A very warm welcome to this summer’s Orchestral Concert as part of Live at No. 40, showcasing the Orchestra of Scottish Opera in a programme drawing from the American classical music tradition.

We are delighted that Andrew Gourlay, fresh from conducting the National Youth Orchestra of Great Britain at the BBC Proms 2022, makes his Company debut conducting The Orchestra of Scottish Opera tonight.

It is a pleasure to be able to perform for you today in the midst of the Company’s performances of Leonard Bernstein’s Candide – another classic of the American repertoire – which we hope you can catch at one of its remaining performances if you have not seen already.

Our evening starts with Samuel Barber’s haunting and well-loved Adagio for Strings. Mezzo-soprano and Scottish Opera Emerging Artist Lea Shaw joins us for the faith and fun of Aaron Copland’s orchestral Old American Songs before the Orchestra turns to the romance and innovation of his wonderful Appalachian Spring.

We conclude our concert with Dvořák’s rousing Symphony No. 9 ‘From the New World’, which the Czech composer wrote while working as the Director of the National Conservatory of Music in New York City.

We would like to extend a special thank you to all of our supporters, in particular those in the Music Director’s Circle.
Enjoy the concert!

Jay Allen
Orchestra and Concerts Director, Scottish Opera
Stuart Stratford
Music Director, Scottish Opera


Samuel Barber
Adagio for Strings, Op. 56

Aaron Copland
Selections from Old American Songs, books 1 and 2

  • ‘Simple Gifts’
  • ‘Zion’s Walls’
  • ‘At the River’
  • ‘I Bought Me a Cat’

Aaron Copland
Appalachian Spring


Antonín Dvořák
Symphony No. 9 ‘From the New World’

  • I. Adagio – Allegro molto
  • II. Largo
  • III. Molto vivace
  • IV. Allegro con fuoco


Running time:
2 hours including a 20-minute interval

Programme Notes

Adagio for Strings
Famous for use in films such as Platoon, video games such as Homeworld, and adverts such as Warburtons, Samuel Barber (1910-1981) initially wrote Adagio for Strings as the second movement of a string quartet before he adapted it into its final standalone form in 1936. He also made a version for unaccompanied choir, using the words of the Agnus Dei. This soul-searching piece has become an unofficial song of mourning, famously broadcast in memory of US Presidents Franklin D. Roosevelt and John F. Kennedy (who named Adagio for Strings as his favourite piece of music) and played live at the funeral of Albert Einstein. Leonard Bernstein, composer of Candide and friend of the Kennedys, was a noted interpreter; he led the New York Philharmonic in four performances of the piece after Barber’s death in 1981.

Old American Songs
‘Old’ and ‘American' can seem a mismatch, but in two sets of arrangements for voice and piano, Aaron Copland (1900-1990) selects ten songs from many rich cultures, traditions, and histories that made up 19th century American culture as people from all over the world came to the United States by choice, force, or chance. His inspiration comes from Christian revivalists, spiritual movements such as the Shakers, secular Anglo-American folk songs, political ditties, and the African-American diaspora. His topics span the universal: politics, religion, children, love, loss, and death are familiar across genres and continents.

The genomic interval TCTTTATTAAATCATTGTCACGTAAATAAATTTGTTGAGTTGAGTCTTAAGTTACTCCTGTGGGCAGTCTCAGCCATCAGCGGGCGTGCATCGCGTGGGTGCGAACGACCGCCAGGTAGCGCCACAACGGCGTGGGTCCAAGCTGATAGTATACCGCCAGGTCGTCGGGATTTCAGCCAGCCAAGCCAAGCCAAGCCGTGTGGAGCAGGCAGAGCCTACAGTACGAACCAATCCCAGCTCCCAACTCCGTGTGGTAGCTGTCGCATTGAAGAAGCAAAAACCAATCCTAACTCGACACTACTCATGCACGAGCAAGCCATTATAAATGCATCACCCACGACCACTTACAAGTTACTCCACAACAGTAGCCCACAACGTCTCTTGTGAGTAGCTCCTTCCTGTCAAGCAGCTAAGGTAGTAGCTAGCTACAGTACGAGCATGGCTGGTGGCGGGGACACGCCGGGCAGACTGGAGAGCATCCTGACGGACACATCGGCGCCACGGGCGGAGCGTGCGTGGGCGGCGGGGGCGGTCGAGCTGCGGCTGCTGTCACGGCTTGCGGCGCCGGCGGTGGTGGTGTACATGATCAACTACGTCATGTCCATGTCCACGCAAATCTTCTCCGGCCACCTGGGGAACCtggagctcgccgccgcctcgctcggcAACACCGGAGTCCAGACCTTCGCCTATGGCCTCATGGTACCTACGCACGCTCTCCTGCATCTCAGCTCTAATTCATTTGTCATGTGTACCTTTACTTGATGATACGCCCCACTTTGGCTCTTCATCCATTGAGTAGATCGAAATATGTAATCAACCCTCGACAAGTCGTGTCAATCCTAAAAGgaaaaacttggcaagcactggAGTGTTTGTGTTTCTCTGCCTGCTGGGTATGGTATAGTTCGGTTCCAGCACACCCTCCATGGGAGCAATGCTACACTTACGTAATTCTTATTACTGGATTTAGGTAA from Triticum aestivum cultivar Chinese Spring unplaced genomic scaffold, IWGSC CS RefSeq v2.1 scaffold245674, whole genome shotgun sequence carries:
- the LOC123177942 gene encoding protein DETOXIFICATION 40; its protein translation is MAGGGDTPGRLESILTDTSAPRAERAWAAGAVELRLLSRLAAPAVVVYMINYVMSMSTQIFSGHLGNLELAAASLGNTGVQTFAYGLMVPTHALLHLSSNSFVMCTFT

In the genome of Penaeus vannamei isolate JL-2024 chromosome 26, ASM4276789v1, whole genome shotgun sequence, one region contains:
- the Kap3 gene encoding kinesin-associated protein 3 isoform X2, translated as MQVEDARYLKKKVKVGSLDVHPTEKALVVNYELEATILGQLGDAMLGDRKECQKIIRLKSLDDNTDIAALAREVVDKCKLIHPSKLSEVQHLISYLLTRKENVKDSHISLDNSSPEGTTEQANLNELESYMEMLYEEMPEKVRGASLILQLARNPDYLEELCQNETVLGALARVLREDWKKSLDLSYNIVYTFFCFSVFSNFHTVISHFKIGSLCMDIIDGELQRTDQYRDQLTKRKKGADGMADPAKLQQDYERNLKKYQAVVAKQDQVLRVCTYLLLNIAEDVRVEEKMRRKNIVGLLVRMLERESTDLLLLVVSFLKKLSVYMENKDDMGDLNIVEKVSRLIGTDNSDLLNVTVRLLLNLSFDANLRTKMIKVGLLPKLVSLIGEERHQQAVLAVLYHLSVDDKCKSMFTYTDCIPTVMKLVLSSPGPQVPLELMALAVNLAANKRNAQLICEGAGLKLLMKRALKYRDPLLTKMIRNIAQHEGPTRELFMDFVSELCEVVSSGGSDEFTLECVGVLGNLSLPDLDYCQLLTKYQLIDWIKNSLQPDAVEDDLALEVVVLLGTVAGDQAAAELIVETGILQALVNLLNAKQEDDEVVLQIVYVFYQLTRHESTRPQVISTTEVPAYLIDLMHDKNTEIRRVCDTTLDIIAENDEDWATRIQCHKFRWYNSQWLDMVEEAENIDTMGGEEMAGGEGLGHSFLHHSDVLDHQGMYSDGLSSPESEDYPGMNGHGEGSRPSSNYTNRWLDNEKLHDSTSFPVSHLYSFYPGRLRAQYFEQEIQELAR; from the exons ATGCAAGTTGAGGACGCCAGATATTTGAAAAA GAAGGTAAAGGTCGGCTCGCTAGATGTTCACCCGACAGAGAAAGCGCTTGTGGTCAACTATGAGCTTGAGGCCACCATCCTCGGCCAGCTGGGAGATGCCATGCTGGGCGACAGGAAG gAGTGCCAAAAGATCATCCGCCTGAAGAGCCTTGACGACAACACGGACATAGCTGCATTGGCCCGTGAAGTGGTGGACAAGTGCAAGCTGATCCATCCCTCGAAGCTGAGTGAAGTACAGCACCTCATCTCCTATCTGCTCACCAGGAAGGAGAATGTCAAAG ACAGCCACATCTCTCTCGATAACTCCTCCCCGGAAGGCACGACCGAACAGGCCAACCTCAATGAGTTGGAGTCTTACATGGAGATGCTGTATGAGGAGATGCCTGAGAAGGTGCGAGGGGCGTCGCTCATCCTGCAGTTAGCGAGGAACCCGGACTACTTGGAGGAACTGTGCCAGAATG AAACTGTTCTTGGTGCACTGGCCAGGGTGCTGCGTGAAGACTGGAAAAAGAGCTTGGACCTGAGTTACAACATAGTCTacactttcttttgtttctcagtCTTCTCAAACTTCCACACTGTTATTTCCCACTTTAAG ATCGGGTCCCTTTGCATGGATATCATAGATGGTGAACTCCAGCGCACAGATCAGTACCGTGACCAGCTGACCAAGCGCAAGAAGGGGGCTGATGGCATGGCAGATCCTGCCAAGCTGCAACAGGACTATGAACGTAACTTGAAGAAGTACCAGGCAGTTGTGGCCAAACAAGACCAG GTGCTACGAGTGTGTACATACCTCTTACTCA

English composer Benjamin Britten commissioned the first ‘book’ of songs from Copland; he and his partner, the tenor Peter Pears, premiered these five songs at Aldeburgh in 1950. At the premiere of the second book in 1958, Copland played the piano alongside the bass-baritone William Warfield. Copland himself later orchestrated the accompaniments of all ten songs, and it’s these orchestral version we hear tonight.

Three songs performed today – ‘Simple Gifts’, ‘Zion’s Walls’, and ‘At the River’ – explore different aspects of faith. The fourth, ‘I bought me a cat’, is a playful children’s tune. All are captivating mini-stories – smaller versions of opera’s familiar narratives and dramas.

See the next section for lyrics.

Appalachian Spring
After Copland created a ballet for Martha Graham in 1944, he adapted his original 13-instrument score for full orchestra; it became one of his most popular works in this form. The ballet tells the story of a preacher, a young couple, and an older woman surviving on the American frontier. Listeners will find a familiar melody in the seventh section of Appalachian Spring: the Shaker hymn ‘Simple Gifts’, also found in Old American Songs, underscores the newlyweds’ life on a farm. Keep an ear out for the large and varied percussion section. Even without words, Copland creates drama and movement that captures the excitement, uncertainty, and beauty of forging a new life.


Symphony No. 9, ‘From the New World’